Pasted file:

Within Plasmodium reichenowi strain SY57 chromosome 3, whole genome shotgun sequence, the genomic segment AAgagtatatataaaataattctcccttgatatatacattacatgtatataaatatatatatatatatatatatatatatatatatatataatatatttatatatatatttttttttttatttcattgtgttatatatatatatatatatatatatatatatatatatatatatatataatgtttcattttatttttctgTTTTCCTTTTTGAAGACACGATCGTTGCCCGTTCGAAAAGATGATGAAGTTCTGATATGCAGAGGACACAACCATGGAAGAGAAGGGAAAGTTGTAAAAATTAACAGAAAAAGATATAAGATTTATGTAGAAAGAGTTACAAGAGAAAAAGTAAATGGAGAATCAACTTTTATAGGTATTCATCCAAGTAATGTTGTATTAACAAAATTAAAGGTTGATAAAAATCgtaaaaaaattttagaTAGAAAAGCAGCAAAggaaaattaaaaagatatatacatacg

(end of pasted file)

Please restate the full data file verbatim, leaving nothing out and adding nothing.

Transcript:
Within Plasmodium reichenowi strain SY57 chromosome 3, whole genome shotgun sequence, the genomic segment AAgagtatatataaaataattctcccttgatatatacattacatgtatataaatatatatatatatatatatatatatatatatatatataatatatttatatatatatttttttttttatttcattgtgttatatatatatatatatatatatatatatatatatatatatatatataatgtttcattttatttttctgTTTTCCTTTTTGAAGACACGATCGTTGCCCGTTCGAAAAGATGATGAAGTTCTGATATGCAGAGGACACAACCATGGAAGAGAAGGGAAAGTTGTAAAAATTAACAGAAAAAGATATAAGATTTATGTAGAAAGAGTTACAAGAGAAAAAGTAAATGGAGAATCAACTTTTATAGGTATTCATCCAAGTAATGTTGTATTAACAAAATTAAAGGTTGATAAAAATCgtaaaaaaattttagaTAGAAAAGCAGCAAAggaaaattaaaaagatatatacatacg